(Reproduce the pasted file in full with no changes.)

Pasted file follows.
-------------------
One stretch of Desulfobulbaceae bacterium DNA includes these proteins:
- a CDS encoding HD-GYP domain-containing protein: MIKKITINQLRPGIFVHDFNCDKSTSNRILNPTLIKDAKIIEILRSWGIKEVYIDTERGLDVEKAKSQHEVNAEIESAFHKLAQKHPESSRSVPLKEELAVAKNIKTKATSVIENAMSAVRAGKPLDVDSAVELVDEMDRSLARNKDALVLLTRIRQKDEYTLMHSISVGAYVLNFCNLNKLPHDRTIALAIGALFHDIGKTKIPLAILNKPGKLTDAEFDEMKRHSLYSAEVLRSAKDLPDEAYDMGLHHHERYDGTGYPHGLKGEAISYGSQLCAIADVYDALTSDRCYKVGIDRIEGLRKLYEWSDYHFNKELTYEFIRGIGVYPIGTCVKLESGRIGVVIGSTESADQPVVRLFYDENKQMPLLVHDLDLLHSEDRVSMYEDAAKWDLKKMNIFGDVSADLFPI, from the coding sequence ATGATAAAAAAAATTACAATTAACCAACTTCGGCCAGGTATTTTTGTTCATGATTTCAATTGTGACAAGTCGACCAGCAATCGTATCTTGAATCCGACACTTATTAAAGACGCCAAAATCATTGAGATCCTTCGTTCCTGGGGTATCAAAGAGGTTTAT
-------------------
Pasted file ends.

One stretch of Desulfobulbaceae bacterium DNA includes these proteins:
- a CDS encoding HD-GYP domain-containing protein: MIKKITINQLRPGIFVHDFNCDKSTSNRILNPTLIKDAKIIEILRSWGIKEVYIDTERGLDVEKAKSQHEVNAEIESAFHKLAQKHPESSRSVPLKEELAVAKNIKTKATSVIENAMSAVRAGKPLDVDSAVELVDEMDRSLARNKDALVLLTRIRQKDEYTLMHSISVGAYVLNFCNLNKLPHDRTIALAIGALFHDIGKTKIPLAILNKPGKLTDAEFDEMKRHSLYSAEVLRSAKDLPDEAYDMGLHHHERYDGTGYPHGLKGEAISYGSQLCAIADVYDALTSDRCYKVGIDRIEGLRKLYEWSDYHFNKELTYEFIRGIGVYPIGTCVKLESGRIGVVIGSTESADQPVVRLFYDENKQMPLLVHDLDLLHSEDRVSMYEDAAKWDLKKMNIFGDVSADLFPI, from the coding sequence ATGATAAAAAAAATTACAATTAACCAACTTCGGCCAGGTATTTTTGTTCATGATTTCAATTGTGACAAGTCGACCAGCAATCGTATCTTGAATCCGACACTTATTAAAGACGCCAAAATCATTGAGATCCTTCGTTCCTGGGGTATCAAAGAGGTTTAT